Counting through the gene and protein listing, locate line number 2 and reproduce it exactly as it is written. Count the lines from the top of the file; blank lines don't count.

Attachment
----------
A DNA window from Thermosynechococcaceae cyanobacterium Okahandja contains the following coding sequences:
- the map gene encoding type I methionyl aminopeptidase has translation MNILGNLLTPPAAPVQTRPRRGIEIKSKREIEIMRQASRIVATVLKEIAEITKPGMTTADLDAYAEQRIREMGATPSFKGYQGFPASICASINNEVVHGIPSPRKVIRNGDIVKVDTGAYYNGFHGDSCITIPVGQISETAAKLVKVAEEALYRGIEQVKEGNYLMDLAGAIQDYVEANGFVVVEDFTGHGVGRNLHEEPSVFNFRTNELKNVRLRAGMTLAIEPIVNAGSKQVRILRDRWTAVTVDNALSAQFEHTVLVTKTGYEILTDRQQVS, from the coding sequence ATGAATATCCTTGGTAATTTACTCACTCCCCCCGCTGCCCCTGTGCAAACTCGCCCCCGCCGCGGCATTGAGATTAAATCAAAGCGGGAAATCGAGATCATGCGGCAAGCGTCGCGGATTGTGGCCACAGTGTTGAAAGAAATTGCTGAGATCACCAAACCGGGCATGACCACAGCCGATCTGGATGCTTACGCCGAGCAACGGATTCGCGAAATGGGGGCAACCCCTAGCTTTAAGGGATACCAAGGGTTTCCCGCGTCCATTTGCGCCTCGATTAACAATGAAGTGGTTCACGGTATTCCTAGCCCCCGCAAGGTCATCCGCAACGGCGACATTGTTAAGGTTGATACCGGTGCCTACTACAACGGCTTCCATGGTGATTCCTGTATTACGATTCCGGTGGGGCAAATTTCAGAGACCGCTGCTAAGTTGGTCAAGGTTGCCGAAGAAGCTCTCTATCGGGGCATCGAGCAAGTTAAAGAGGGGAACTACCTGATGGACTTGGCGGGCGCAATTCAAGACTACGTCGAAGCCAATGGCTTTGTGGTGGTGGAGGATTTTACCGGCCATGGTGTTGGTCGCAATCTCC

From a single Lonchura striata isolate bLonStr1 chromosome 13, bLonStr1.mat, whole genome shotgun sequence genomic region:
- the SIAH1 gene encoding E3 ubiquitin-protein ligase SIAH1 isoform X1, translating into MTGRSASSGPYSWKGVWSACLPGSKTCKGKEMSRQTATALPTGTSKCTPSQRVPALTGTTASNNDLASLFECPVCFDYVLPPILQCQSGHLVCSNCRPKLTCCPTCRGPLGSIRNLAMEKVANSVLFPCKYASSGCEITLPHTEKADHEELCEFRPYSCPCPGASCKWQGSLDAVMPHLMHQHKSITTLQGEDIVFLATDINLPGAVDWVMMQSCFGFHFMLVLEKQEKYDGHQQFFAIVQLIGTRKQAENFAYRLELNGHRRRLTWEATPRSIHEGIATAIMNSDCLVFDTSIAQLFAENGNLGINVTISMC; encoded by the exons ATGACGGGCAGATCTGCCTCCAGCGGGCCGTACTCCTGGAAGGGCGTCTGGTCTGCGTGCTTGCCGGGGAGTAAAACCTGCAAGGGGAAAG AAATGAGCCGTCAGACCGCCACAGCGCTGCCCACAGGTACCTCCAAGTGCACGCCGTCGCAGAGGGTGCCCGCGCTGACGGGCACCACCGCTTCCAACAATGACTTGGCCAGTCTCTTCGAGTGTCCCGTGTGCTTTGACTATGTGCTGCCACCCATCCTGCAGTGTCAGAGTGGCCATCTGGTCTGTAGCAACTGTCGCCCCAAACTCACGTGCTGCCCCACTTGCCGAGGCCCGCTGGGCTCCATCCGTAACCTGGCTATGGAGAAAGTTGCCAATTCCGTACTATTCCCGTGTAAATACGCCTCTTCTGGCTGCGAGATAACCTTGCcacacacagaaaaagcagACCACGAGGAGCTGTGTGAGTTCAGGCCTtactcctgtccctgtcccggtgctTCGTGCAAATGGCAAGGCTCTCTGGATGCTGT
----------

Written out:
- the map gene encoding type I methionyl aminopeptidase has translation MNILGNLLTPPAAPVQTRPRRGIEIKSKREIEIMRQASRIVATVLKEIAEITKPGMTTADLDAYAEQRIREMGATPSFKGYQGFPASICASINNEVVHGIPSPRKVIRNGDIVKVDTGAYYNGFHGDSCITIPVGQISETAAKLVKVAEEALYRGIEQVKEGNYLMDLAGAIQDYVEANGFVVVEDFTGHGVGRNLHEEPSVFNFRTNELKNVRLRAGMTLAIEPIVNAGSKQVRILRDRWTAVTVDNALSAQFEHTVLVTKTGYEILTDRQQVS, from the coding sequence ATGAATATCCTTGGTAATTTACTCACTCCCCCCGCTGCCCCTGTGCAAACTCGCCCCCGCCGCGGCATTGAGATTAAATCAAAGCGGGAAATCGAGATCATGCGGCAAGCGTCGCGGATTGTGGCCACAGTGTTGAAAGAAATTGCTGAGATCACCAAACCGGGCATGACCACAGCCGATCTGGATGCTTACGCCGAGCAACGGATTCGCGAAATGGGGGCAACCCCTAGCTTTAAGGGATACCAAGGGTTTCCCGCGTCCATTTGCGCCTCGATTAACAATGAAGTGGTTCACGGTATTCCTAGCCCCCGCAAGGTCATCCGCAACGGCGACATTGTTAAGGTTGATACCGGTGCCTACTACAACGGCTTCCATGGTGATTCCTGTATTACGATTCCGGTGGGGCAAATTTCAGAGACCGCTGCTAAGTTGGTCAAGGTTGCCGAAGAAGCTCTCTATCGGGGCATCGAGCAAGTTAAAGAGGGGAACTACCTGATGGACTTGGCGGGCGCAATTCAAGACTACGTCGAAGCCAATGGCTTTGTGGTGGTGGAGGATTTTACCGGCCATGGTGTTGGTCGCAATCTCC